Trees shed their leaves when it begins to get cold. But before they can get crisp and drop, leaves go through a gorgeous metamorphosis of color, a shifting balance of red, orange, and yellow such colored leaves.
Decorated utility boxes do so much more than spruce up a community; they also pay homage to amazing individuals. In San Diego, California, a utility box stands as a monument to a young girl named Karina Fares.
Segmation recently had the pleasure of interviewing Phil Davis, a fine artist who utilizes a technique called stencilism to create emotionally-charged pieces that express the full spectrum of human emotion.
Rarely do we consider the resources that are necessary to make those works of art available to the public on a daily basis, from the structurally safe buildings that must be able to both handle a continual stream of visitors and also protect the artwork in a climate-controlled environment, to the number of staff members needed to guard the art, clean the buildings, sell the tickets, tear the tickets, lead the tours, etc. Additionally, the most celebrated works of art draw large masses of visitors to the cities in which they are held, which can create a social and environmental strain on the host city.
It’s undeniable that theatre set designs, which are the backdrops for the sensational acting, singing and dancing that takes place during a show, can be works of art. Indeed, some can even take one’s breath away. Have you ever encountered a theatre set design that blew your mind and made your heart skip a beat?
A British illustrator’s coloring book–created for adults–has sold over one million copies. This tells us that grownups are desperate for creative, playful, childlike pastimes. Coloring Books for Adults are Selling by the Millions.
In an exclusive interview, Andrea Jetton shared the inner workings of her artistic world with Segmation. Read on to discover more about an enchanting artist whose gentle inner world is grabbing the attention of the art world. Learning about Andrea Jestton’s passions, her artistic process and her personality. Artist Andrea Jetton’s Warmth Is What Makes Her So Cool.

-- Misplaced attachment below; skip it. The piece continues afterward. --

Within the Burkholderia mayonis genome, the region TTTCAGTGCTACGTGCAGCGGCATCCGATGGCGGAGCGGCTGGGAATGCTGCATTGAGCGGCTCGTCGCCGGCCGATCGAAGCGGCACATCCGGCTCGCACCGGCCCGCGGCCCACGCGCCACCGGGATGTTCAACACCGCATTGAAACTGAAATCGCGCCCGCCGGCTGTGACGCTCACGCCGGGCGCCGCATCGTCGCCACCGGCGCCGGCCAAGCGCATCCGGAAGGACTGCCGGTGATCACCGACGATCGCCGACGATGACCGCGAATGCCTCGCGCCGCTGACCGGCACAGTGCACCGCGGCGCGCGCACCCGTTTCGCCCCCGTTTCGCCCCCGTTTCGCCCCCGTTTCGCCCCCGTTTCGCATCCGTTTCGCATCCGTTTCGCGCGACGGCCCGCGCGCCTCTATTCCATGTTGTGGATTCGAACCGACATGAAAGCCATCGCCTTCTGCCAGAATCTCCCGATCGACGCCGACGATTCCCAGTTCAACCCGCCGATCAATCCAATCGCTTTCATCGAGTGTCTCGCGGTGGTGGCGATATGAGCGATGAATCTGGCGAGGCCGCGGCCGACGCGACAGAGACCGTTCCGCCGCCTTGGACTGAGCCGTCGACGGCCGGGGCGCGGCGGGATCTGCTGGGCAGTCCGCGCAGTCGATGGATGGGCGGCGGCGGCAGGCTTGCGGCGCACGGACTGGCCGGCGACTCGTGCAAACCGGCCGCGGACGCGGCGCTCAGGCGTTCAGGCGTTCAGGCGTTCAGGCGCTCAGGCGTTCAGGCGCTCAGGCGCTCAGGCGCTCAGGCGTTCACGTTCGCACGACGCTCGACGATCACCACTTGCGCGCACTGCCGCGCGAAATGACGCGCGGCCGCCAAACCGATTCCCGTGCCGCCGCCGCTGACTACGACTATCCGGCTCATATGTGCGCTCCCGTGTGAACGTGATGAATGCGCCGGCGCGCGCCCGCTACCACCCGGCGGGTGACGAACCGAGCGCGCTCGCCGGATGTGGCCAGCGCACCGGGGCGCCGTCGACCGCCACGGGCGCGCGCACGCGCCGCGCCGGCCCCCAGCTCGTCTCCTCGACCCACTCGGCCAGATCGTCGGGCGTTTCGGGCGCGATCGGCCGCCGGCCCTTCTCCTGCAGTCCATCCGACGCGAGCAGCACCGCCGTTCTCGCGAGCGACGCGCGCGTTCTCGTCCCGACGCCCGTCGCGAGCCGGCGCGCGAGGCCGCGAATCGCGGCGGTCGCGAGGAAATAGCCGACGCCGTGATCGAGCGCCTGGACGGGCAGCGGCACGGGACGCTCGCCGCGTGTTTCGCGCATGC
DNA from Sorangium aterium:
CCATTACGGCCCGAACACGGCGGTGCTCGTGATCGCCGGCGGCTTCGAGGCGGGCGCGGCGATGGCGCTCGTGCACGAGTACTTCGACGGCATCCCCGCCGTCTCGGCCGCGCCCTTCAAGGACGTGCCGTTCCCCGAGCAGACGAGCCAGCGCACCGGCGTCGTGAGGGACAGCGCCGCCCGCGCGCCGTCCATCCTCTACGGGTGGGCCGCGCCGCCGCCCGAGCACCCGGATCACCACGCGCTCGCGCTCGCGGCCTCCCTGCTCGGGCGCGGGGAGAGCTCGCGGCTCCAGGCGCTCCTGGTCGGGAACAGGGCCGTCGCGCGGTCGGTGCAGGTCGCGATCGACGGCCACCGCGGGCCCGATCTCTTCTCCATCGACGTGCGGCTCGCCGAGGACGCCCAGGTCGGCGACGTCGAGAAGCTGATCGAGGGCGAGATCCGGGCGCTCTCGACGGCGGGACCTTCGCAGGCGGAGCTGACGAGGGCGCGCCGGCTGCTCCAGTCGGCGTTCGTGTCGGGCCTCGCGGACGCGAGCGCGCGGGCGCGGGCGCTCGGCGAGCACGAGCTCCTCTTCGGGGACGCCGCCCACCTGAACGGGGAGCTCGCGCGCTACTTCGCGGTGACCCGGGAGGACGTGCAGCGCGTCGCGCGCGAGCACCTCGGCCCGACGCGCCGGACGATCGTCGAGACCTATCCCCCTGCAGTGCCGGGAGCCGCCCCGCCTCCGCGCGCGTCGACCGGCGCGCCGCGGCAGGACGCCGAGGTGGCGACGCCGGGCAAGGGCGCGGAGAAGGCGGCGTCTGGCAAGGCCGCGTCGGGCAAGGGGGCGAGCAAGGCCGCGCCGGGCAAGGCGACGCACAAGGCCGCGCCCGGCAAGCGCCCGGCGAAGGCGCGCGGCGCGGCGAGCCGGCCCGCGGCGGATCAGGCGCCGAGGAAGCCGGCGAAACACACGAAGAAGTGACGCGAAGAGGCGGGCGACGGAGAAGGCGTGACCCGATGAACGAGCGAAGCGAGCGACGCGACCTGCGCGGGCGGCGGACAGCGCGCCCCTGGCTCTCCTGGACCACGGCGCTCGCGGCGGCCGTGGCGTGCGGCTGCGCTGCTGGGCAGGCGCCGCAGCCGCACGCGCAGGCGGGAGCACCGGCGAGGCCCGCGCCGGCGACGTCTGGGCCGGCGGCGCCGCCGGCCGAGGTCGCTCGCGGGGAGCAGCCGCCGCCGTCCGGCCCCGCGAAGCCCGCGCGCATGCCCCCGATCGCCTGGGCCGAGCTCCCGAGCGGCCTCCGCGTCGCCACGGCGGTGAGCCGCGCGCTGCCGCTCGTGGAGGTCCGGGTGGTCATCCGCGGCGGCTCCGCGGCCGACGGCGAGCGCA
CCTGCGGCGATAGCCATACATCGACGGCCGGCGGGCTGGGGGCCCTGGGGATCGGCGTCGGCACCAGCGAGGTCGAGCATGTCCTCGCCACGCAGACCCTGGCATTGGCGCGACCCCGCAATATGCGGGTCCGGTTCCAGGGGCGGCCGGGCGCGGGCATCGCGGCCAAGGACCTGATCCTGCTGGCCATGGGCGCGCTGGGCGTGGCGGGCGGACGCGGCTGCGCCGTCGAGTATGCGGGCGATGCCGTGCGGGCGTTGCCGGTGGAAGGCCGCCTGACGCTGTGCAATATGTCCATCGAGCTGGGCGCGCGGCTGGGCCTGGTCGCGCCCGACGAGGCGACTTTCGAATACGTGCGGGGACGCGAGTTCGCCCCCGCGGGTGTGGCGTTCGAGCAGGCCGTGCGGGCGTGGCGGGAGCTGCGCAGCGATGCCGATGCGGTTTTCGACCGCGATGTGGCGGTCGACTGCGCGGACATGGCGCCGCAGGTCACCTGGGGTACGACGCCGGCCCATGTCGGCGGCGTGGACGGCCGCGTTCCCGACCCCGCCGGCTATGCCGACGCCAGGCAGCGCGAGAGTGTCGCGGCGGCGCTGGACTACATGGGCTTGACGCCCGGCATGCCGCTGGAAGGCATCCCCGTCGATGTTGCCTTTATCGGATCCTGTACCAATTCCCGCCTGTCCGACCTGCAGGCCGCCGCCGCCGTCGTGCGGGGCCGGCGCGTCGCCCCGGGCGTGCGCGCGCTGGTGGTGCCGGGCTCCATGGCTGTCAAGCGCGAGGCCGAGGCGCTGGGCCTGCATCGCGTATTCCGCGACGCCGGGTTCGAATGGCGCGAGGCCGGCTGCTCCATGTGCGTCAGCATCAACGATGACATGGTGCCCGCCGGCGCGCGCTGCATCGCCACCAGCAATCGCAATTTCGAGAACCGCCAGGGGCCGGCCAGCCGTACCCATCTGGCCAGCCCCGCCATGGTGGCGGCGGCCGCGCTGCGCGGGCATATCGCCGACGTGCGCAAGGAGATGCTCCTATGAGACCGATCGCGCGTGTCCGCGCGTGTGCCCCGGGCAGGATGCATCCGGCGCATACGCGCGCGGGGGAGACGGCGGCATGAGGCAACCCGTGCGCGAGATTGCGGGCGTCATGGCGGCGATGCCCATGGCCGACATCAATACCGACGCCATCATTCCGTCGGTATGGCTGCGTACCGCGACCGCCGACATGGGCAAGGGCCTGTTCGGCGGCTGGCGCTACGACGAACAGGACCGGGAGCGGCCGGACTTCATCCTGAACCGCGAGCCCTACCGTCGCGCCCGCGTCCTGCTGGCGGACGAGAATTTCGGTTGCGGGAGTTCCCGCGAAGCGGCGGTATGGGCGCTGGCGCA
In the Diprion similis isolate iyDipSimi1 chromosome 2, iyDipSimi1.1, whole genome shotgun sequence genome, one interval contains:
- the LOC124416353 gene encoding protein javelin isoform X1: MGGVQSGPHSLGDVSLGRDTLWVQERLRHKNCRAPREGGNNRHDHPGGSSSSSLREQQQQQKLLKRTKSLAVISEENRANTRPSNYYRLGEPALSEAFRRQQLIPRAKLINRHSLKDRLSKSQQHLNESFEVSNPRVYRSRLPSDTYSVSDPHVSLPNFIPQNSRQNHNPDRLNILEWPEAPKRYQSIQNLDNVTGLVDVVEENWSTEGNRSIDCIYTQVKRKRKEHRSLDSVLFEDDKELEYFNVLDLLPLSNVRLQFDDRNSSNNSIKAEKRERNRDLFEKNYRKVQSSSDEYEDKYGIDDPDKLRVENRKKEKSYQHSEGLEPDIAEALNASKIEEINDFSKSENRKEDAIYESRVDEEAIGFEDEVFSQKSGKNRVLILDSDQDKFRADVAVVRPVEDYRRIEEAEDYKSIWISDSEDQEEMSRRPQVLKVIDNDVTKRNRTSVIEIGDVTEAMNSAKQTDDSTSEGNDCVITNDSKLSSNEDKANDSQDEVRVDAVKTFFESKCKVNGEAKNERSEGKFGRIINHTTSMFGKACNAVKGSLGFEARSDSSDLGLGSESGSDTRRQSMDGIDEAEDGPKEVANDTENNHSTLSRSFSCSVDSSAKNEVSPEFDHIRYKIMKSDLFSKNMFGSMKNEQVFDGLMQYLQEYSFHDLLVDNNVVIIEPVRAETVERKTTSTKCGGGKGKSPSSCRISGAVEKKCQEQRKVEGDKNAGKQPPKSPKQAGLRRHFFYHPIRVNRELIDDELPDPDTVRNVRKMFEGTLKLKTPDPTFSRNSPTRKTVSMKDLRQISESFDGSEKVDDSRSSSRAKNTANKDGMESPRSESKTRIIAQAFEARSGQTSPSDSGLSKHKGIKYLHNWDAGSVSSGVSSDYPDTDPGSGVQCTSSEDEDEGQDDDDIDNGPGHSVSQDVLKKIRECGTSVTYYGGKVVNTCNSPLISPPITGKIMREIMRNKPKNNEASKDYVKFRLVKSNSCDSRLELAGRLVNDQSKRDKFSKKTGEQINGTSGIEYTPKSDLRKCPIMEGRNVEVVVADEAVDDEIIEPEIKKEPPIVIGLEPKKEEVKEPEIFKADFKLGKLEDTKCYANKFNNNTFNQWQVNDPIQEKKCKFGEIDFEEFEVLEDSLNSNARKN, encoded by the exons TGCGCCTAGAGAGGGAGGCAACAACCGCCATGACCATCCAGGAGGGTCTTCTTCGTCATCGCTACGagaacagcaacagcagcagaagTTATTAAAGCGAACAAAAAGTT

How are colors changed by distance? What about linear perspective art? How about a New Perspective on Color? Most hues begin to look more blue as they get further away. Even reds, oranges, and yellows lose vibrancy and become lighter and hazier due to the volume of air between the viewer and the object. A brightly colored object will seem just as bright in contrast to nearby items, even if it is far away – but it will look a whole lot less bright in comparison to something closer to the viewer. www.segmation.com
Does art imitate reality or does reality imitate art? In this case, as food became more affordable and more abundant over the centuries, people started eating larger portions. Artists reflected this trend in their paintings. Does Art Imitate Reality or Does Reality Imitate Art?
When you paint or draw outside, remember that passersby may pause to look at what you’re creating – especially if you are set up with an easel. This can be awkward for some artists who prefer to work in the privacy of an indoor studio. Changing your painting environment can help refresh your mind and reinvigorate your creativity. Working outdoors allows you to breathe fresh air, hear the chirping of birds and feel the wind on your face. When you paint outside, you remove the safety net of being inside an enclosed space, which helps expand your awareness. However, if you are open to friendly conversation with those who stop to comment on your work, you may wind up with a new collector or a new fan! www.segmation.com hopes you enjoy our articles!
The art gallery is also a place to meet friends and family and display what the artist has been working towards all these months. Talking to peers is what gets ideas flowing and is a surefire way to ignite the creativity needed to make art in the first place. What is the Role of Art Galleries in Promoting Art?
Benefits of Making Your Own Paints! It’s easy to forget that there was once a time when all artists either had to make their own paints or purchase these supplies from a local artisan. The vast majority of artists today buy their paints and art materials off the shelf. Most artists don’t even think twice about how these materials are made or what is actually in them. This has changed our relationships to our art materials. By making your own paints, you can reinvigorate your connection to the materials that you use to create art.
How can artists use the Internet to market and promote their artwork?
A few examples of Internet marketing include: having your own website; writing your own blog; posting on related blogs; participating in social networking sites such as Twitter, Facebook, WordPress; joining online art galleries and artist forms that are devoted specifically to the needs of artists… and the list goes on.